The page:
Hurricane Sandy forced three nuclear power plants to shut and put another on alert as federal regulators dispatched inspectors to monitor 11 facilities in the path of the storm.
(1) An alert was declared at the Oyster Creek nuclear power plant in New Jersey because of water exceeding certain high water level criteria in the plant’s water intake structure, according to the U.S. Nuclear Regulatory Commission.
An “unusual event” was declared around 7 p.m., local time, on Monday, October 29, 2012. The situation was upgraded to an “alert” about two hours later. Water level was rising in the intake structure due to a combination of a rising tide, wind direction and storm surge, according to the NRC.
(2) Public Service Enterprise Group Inc. (PEG) manually closed its 1,174-megawatt Salem Unit 1, about 18 miles south of Wilmington, Delaware, when four of six circulating pumps were no longer available because of weather, according to Joe Delmar, a company spokesman. The unit operated at full power yesterday, while unit 2 was shut for refueling.
(3) Nine Mile Point in Scriba, New York, was automatically shut down after a power disruption to a switchyard, the U.S. Nuclear Regulatory Commission said. Entergy Corp.’s Indian Point 3 nuclear plant in New York also automatically closed at 10:41 p.m. yesterday because of power-grid issues from the storm,Neil Sheehan, an NRC spokesman based in King of Prussian,Pennsylvania, said today in an e-mail.
The Washington-based NRC sent inspectors armed with satellite phones to facilities from Maryland to Connecticut and said all plants remain in a safe condition. Procedures require plants to shut before winds are forecast to exceed hurricane force, the commission said in a statement yesterday.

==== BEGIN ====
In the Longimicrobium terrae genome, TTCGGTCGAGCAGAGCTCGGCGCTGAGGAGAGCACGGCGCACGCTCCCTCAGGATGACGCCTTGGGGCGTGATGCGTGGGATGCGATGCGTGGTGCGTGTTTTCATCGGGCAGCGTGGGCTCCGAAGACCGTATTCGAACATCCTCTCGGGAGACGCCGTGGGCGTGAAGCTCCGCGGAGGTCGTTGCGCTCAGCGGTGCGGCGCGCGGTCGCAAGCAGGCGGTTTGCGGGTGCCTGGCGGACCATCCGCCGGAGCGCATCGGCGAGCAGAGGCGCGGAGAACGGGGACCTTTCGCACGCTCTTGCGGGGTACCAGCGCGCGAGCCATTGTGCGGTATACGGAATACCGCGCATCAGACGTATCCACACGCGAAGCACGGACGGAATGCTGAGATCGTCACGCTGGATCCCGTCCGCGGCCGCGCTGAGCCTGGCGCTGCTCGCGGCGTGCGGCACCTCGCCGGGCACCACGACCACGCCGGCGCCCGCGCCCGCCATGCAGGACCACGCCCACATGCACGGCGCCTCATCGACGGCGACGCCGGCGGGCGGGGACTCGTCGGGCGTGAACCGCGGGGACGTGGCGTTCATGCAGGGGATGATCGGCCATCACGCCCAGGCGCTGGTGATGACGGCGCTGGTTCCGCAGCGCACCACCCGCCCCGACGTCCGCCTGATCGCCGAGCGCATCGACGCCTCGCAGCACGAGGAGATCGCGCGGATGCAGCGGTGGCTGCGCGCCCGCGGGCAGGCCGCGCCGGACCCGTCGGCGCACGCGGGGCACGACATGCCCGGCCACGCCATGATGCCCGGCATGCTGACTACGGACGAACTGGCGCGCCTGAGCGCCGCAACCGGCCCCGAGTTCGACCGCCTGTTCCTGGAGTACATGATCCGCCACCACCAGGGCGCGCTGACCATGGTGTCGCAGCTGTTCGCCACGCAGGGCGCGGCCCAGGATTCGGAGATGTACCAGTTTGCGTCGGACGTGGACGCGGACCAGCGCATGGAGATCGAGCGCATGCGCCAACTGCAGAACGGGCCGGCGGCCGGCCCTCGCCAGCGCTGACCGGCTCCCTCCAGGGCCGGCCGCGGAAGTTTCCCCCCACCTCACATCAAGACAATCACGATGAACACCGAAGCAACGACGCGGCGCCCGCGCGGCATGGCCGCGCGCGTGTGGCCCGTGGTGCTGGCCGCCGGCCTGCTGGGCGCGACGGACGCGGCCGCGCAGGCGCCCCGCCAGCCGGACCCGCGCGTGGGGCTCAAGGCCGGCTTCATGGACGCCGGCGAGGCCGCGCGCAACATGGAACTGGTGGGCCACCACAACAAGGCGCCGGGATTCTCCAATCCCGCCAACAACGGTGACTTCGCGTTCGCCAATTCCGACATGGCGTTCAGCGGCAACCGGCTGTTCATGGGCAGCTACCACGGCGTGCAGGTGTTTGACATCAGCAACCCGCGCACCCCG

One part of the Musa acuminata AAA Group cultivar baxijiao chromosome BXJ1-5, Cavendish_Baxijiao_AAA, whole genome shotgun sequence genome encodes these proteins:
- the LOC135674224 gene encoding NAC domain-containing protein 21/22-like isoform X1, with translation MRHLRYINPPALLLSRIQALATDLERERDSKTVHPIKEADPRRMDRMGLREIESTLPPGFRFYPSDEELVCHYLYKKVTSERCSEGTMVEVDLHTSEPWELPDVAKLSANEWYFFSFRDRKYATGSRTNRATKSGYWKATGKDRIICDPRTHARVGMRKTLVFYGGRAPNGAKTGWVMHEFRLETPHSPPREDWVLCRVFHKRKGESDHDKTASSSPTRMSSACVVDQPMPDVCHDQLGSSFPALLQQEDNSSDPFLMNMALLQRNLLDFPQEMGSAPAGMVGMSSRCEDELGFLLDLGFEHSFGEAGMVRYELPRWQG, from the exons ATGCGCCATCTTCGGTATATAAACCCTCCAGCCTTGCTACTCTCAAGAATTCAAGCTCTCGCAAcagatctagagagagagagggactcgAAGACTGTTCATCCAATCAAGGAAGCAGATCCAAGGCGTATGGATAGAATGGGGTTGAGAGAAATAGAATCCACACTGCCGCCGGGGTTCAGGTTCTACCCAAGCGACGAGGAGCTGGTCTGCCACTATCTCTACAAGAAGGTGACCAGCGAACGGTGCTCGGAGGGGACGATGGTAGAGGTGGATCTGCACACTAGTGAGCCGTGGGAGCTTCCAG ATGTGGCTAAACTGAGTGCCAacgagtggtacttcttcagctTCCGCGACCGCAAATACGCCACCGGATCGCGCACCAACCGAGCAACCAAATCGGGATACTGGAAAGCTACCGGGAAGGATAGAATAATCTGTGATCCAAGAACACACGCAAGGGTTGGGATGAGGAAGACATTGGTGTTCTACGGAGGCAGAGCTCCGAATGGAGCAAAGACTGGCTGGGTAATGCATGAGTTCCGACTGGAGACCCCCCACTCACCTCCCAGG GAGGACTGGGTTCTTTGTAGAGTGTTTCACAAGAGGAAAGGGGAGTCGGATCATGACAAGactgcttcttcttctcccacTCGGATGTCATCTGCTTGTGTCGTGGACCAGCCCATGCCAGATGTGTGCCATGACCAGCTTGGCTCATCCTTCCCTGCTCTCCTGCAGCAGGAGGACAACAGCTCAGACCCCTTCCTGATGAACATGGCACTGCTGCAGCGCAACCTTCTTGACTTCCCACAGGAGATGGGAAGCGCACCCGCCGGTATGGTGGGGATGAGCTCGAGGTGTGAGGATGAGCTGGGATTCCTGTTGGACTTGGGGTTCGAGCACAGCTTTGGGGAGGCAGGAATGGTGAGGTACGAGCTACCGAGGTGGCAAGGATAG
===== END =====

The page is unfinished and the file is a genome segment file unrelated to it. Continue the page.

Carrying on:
The US Nuclear Regulatory Commission (NRC) is monitoring the storm from an incident response centre at its Region I office in Pennsylvania and from its operations centre at its Maryland headquarters.
A number of plants in Maryland, New Jersey, Pennsylvania, New York and Connecticut were to receive enhanced NRC oversight during the storm: Calvert Cliffs, Salem, Hope Creek, Oyster Creek, Peach Bottom, Three Mile Island, Susquehanna, Indian Point and Millstone according to WNN.
Sandy made landfall in New Jersey on Monday evening with 128 km/h (80 mph) sustained winds and cut power to more than 6 million homes and businesses from the Carolinas to Ohio. It continued on its path Monday and Tuesday, forcing the shutdown of mass transit, schools and financial markets, sending coastal residents fleeing, and threatening a dangerous mix of high winds and soaking rain.